Today, viral nucleic acid detection by fluorescent-based real-time PCR is becoming a gold standard for the molecular diagnosis of pathogenic human viruses, due to its sensitivity and rapidity7. This is particularly important for confirming virus infection in the early phase of acute infectious diseases such as dengue fever17. Also, in the field of basic DNEV research, RT-qPCR assay is an indispensable tool for monitoring virus replication in in vitro culture, which will lead to an understanding of the replication biology of DENV and the discovery of antiviral inhibitors. In this study, the fluorescent-based real-time PCR assay was further developed by a combination of a processing buffer and a one-step RT-PCR reagent so that DENV RNA in the culture supernatant of infected cells was able to be quantified by RT-qPCR without purifying the viral RNA genome. When compared to routine assays to detect virus replication, such as plaque assay, ELISA, or conventional RT-qPCR employing RNA purification6,7, a simplified protocol of the RT-qPCR assay resulted in a great reduction of the time and steps necessary to quantify DENV RNA. This is also an important feature that has advantages in minimizing the contamination and loss of genetic materials. Nevertheless, it should be noted that the use of a clean hood is essential in the set-up of the IVT (step 2.1) and RT-qPCR (steps 4.1–4.4) reactions to avoid the cross-contamination of any amplicon-related products or RNase. It is also crucial to handle the culture supernatant, including infectious virus, inside a biosafety cabinet (step 3.3) to reduce a risk of laboratory infection.
Another significance of the direct RT-qPCR assay is that a wide range of viral RNA copies can be analyzed at the same time without dilution or concentration of the sample. When a serially diluted DENV 3'UTR RNA standard was used, the direct RT-qPCR protocol produced a linear standard curve over seven orders of magnitude, and the lower quantification limit was 500 RNA copies (Figure 2). For the detection of DENV in the culture supernatant of infected cells, 8 x 103 to 8 x 10-2 PFU viruses in a 10 μL RT-qPCR were within the range of DENV 3'UTR RNA standard, and the lower detection limit (8 x 10-2 PFU) was calculated to contain 11,400 ± 7,077 RNA copies (Figure 3B). Of note, as reported in several flavivirus studies18,19,20, the larger ratio of viral RNA copies to virus infectious titer (i.e., PFU) in DENV samples was also observed in this study. This overestimation is assumed to be largely due to the presence of defective (i.e., non-infectious) viruses or free viral RNA released from infected and dead cells. Although the ratio of RNA copies:PFU obtained in this study (1.1 x 105 to 1.3 x 105 RNA copies/PFU) was inconsistent with the data shown previously (ratios range from 1 to 3 log)21,20, this may be attributed to the difference in virus strains, cells, or culture conditions employed. Another likely explanation for the discrepancy is that, since no RNA purification process was involved in the direct RT-qPCR assay described herein, more DENV RNA in the culture supernatant could be detected by real-time PCR analysis without the loss of viral genetic materials.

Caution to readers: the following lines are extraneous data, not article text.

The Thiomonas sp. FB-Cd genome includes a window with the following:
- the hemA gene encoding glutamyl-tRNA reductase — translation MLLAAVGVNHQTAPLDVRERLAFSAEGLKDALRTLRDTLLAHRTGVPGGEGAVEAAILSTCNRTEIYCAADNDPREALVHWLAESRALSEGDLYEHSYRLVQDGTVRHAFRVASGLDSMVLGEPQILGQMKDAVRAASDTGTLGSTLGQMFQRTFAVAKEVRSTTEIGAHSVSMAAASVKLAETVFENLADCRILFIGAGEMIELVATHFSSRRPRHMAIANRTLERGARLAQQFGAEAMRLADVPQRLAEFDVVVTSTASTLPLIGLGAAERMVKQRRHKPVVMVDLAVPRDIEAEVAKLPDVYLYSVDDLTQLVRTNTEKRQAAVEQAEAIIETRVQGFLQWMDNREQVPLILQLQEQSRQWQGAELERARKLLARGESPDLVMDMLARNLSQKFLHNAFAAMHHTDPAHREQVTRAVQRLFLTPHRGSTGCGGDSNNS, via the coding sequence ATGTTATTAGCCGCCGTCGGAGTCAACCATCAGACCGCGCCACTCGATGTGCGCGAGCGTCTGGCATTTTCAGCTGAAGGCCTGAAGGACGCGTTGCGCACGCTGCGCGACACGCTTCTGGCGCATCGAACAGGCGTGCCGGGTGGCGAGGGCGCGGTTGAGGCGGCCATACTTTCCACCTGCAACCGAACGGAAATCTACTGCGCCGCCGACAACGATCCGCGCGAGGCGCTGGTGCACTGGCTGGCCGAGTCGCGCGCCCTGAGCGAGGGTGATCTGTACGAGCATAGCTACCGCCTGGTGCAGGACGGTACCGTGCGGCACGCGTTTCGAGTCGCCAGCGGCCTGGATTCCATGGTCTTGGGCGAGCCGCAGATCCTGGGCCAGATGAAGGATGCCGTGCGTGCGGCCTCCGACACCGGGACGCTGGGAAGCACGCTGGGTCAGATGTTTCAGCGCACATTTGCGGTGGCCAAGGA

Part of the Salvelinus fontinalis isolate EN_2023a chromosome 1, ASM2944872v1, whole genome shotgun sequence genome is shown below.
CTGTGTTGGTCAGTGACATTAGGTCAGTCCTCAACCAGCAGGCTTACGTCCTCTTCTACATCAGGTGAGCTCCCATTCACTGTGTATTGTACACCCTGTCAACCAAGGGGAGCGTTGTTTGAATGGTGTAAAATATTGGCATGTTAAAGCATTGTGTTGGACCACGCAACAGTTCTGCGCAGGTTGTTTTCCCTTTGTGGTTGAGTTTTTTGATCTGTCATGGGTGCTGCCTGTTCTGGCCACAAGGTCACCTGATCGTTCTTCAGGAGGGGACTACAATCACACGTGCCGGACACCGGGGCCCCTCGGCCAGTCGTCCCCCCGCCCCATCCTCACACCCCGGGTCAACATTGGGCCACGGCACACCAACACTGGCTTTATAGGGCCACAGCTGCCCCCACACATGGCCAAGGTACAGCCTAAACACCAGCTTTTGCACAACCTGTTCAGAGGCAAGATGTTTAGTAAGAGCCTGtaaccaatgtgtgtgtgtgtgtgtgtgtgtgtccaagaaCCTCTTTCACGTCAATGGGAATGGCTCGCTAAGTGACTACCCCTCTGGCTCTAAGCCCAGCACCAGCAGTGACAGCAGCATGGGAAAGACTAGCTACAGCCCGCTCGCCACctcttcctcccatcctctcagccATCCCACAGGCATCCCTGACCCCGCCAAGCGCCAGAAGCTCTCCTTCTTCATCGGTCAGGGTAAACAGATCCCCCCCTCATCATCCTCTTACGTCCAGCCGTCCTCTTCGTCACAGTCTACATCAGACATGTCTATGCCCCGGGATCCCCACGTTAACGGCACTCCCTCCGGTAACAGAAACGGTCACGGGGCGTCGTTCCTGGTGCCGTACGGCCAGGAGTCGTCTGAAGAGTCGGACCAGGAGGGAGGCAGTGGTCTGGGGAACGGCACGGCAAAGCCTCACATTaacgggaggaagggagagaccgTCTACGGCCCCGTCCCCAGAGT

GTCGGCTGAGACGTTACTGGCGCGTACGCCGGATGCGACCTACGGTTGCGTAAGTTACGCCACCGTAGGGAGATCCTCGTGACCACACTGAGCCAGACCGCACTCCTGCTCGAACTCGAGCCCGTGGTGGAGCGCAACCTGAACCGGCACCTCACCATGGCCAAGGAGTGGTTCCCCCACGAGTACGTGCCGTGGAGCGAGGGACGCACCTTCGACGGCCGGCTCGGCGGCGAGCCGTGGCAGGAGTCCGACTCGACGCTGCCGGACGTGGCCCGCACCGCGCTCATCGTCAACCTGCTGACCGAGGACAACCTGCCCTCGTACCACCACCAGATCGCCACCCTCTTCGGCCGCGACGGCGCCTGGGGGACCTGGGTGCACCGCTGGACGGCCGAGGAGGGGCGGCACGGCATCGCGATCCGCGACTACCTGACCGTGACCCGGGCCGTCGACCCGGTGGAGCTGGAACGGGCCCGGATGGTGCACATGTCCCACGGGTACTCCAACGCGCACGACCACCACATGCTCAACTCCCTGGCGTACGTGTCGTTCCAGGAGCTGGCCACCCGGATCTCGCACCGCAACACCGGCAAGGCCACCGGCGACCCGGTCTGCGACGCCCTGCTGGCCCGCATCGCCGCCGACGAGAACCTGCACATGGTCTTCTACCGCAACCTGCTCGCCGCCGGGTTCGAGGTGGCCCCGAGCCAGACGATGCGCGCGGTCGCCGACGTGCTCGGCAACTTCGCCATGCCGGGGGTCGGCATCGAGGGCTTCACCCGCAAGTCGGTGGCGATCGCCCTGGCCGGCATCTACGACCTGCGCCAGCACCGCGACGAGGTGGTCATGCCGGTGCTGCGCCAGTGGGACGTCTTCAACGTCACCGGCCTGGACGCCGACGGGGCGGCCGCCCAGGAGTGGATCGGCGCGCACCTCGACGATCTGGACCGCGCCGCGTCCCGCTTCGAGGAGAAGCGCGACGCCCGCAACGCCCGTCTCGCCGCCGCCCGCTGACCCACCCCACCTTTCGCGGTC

The simplicity of the direct RT-qPCR enhances the ability to handle a large number of samples in multi-well formats, such as a 96-well plate. Therefore, this property will assist the future application of the direct RT-qPCR assay to a high-throughput screening study for the discovery of anti-DENV drugs. Indeed, in this report, application of the direct RT-qPCR assay for the validation of an anti-DENV inhibitor, MPA, was examined, and the result showed that an IC50 value of MPA obtained by the direct RT-qPCR assay (Figure 4) was comparable to that reported in previous studies using plaque assay12,13. This demonstrates that direct RT-qPCR is a useful assay for appropriately evaluating the inhibitory effect of antiviral agents and can be adopted into a drug screening study in future.
In this study, attempts were made to apply the direct RT-qPCR to the detection of other RNA viruses. As shown in Figure 5, when 10-fold dilutions of three other RNA viruses (YFV, CHIKV, and MeV) classified into different genera (Flaviviridae, Togaviridae, and Paramyxoviridae, respectively) were examined using previously reported primers and fluorogenic probes specific to the respective viral RNA sequences. Good correlations between infectious titers and Ct values were obtained by direct RT-qPCR assays, and the correlations were 4-6 linear orders of magnitude. This suggests that the direct RT-qPCR protocol is adaptable to various types of RNA viruses by simply changing the virus-specific primers and fluorogenic probes.